Tuesday, August 2, 2011

Kerfed Linings

Kerf: a slit or notch made by a saw

Pre-made kerfed linings are readily available from any number of suppliers, but given their expense and fragility, I prefer to fabricate my own, leaving a little more wood between the termination of each saw cut and the opposite face of the lining than is generally present on those available commercially. Even with that precaution, I like to pre-bend the mahogany strips with the aid of a bending iron to match the contours of the guitar side. Breakages are rare, but if I should happen to snap one, it makes sense to discard it, or at least reserve it for areas where the break won't be visible. Given the attention to detail lavished on the other aspects of a hand-built instrument, I find it incomprehensible when I see pictures of the interior of a guitar in which joins in the linings are in plain view through the soundhole. I'm a little uncomfortable too with saw cuts whose spacing or depth varies noticeably along the length of the strip. Using my band-saw and the crude but effective fixture pictured below, I'm able to produce evenly spaced cuts of a consistent depth.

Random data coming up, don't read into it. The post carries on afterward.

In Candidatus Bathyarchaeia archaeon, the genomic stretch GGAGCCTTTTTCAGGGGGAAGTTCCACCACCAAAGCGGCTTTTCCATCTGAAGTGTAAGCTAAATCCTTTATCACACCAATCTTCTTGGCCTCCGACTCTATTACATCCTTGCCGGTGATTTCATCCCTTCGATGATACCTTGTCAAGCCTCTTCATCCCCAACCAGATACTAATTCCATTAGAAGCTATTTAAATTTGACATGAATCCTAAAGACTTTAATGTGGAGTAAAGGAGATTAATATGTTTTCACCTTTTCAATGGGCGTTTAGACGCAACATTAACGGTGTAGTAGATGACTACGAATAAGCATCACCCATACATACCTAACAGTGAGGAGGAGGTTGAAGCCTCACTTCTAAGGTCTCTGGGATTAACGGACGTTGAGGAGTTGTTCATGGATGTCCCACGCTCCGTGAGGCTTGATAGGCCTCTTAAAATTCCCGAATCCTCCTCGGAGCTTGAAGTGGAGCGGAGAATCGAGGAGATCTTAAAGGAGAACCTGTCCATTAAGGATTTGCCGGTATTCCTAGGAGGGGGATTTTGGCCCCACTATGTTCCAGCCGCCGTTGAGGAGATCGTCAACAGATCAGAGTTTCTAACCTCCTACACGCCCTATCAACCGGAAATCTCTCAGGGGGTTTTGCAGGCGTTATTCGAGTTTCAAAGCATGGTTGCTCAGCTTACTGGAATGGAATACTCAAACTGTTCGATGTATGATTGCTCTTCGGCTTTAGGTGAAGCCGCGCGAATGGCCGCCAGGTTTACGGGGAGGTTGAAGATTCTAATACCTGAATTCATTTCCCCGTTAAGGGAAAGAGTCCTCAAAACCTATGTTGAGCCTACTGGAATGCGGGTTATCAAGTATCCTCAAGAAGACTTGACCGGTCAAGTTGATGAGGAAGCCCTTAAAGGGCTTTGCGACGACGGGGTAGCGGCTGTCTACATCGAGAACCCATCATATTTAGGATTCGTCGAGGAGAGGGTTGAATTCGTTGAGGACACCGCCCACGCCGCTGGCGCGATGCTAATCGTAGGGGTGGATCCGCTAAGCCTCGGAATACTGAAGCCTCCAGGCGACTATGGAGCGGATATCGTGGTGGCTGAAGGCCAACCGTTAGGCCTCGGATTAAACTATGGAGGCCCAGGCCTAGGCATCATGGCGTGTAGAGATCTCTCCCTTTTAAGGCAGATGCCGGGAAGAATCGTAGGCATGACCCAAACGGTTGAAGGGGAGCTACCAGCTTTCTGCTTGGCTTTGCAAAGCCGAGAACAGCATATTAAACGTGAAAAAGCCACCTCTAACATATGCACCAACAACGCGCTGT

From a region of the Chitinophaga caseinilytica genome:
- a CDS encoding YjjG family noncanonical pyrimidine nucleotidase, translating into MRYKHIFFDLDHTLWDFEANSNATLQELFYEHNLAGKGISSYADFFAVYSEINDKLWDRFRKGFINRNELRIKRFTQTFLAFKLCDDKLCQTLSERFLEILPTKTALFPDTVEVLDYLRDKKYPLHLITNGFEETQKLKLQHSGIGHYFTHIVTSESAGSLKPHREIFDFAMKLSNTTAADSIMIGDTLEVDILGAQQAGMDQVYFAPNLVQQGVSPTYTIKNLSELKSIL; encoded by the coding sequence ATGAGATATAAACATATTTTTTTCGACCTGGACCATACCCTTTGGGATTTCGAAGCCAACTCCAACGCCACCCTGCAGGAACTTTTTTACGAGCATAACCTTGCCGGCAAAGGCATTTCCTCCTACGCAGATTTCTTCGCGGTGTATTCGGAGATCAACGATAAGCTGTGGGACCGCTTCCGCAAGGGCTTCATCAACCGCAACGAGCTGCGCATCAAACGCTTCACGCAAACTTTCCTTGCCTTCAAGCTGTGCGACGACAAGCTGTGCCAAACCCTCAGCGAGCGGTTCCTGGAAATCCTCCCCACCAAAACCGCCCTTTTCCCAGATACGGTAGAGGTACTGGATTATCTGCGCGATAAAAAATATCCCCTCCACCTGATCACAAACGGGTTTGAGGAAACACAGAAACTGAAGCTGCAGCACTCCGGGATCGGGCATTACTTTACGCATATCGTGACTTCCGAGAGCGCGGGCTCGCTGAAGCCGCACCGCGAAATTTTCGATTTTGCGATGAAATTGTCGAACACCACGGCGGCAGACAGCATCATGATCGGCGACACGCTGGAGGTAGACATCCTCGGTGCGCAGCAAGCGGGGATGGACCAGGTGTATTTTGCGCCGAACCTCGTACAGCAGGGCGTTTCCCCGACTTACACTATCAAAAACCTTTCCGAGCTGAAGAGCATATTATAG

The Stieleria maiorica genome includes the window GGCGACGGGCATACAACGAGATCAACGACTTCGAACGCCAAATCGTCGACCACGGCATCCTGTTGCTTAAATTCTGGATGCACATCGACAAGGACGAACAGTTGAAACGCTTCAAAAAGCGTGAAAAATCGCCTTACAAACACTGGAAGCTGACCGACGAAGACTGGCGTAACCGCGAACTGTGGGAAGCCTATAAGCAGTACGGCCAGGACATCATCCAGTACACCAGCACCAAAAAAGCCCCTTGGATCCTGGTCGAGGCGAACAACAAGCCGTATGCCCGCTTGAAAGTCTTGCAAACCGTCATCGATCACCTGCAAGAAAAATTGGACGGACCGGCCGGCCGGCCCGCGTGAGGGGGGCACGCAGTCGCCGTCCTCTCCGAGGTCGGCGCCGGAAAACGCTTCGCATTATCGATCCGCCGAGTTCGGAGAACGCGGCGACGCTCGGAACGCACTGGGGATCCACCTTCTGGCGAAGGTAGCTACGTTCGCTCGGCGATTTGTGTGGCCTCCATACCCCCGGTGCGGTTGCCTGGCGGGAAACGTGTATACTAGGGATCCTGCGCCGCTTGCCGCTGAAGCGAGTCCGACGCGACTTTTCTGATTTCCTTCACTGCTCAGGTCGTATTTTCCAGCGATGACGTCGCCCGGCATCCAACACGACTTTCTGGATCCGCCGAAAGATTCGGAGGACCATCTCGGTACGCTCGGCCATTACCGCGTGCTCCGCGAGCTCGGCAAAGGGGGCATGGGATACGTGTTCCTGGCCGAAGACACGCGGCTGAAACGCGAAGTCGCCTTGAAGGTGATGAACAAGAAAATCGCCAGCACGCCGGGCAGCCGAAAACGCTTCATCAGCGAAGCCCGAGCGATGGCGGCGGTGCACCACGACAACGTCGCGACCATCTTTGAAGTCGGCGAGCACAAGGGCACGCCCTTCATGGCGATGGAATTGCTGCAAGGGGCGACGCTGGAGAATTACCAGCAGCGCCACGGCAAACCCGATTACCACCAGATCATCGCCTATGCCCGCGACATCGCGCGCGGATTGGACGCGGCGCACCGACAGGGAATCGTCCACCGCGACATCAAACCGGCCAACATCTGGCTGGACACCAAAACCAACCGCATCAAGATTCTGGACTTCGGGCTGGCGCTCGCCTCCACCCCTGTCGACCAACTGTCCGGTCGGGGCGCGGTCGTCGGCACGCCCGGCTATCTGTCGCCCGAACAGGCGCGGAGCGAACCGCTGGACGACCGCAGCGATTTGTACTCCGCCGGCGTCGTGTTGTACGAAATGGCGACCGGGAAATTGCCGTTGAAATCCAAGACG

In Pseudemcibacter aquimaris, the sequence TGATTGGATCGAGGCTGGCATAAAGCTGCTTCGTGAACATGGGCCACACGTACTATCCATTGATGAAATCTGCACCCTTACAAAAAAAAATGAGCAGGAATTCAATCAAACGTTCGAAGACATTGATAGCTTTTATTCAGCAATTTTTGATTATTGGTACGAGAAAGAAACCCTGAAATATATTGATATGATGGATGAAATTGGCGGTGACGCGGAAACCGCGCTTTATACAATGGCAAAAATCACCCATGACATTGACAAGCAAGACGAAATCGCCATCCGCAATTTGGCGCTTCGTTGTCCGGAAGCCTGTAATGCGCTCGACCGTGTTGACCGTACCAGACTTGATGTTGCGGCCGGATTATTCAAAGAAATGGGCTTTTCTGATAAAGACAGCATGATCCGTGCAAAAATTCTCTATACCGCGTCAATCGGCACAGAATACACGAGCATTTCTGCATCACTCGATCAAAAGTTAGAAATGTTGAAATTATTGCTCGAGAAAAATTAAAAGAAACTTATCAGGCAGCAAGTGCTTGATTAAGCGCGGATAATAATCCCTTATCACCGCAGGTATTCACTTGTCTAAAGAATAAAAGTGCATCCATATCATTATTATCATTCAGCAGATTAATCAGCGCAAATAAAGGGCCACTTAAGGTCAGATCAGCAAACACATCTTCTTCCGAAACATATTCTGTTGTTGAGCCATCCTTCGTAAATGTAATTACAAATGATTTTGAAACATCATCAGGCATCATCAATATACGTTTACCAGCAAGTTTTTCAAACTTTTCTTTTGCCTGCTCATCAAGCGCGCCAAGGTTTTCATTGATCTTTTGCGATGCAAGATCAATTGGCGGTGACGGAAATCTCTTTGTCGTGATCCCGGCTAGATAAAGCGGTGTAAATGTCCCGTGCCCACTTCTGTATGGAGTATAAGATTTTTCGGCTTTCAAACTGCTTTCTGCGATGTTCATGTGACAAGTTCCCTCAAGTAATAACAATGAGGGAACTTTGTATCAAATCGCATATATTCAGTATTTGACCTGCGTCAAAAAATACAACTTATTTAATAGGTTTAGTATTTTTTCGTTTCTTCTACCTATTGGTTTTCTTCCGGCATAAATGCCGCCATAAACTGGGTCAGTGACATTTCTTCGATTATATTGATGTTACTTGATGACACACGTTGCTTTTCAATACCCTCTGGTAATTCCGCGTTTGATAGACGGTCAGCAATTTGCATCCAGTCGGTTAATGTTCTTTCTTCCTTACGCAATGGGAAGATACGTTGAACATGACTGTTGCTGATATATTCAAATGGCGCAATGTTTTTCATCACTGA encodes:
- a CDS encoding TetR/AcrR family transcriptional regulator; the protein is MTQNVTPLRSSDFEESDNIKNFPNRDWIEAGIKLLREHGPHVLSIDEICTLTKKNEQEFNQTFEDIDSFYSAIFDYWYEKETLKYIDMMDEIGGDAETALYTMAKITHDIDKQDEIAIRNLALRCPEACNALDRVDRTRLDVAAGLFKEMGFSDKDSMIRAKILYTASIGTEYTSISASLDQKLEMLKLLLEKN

Making kerfed guitar linings

After several less than satisfactory attempts using a router to apply a rounded profile to what will be the inner corner of the strips, I discovered that by planing a series of facets onto the appropriate edge with a small block plane, I could quickly and easily blend them into a smooth curvature with a sanding block. It reinforces the fact that sometimes, the simple, non-mechanised approach is best!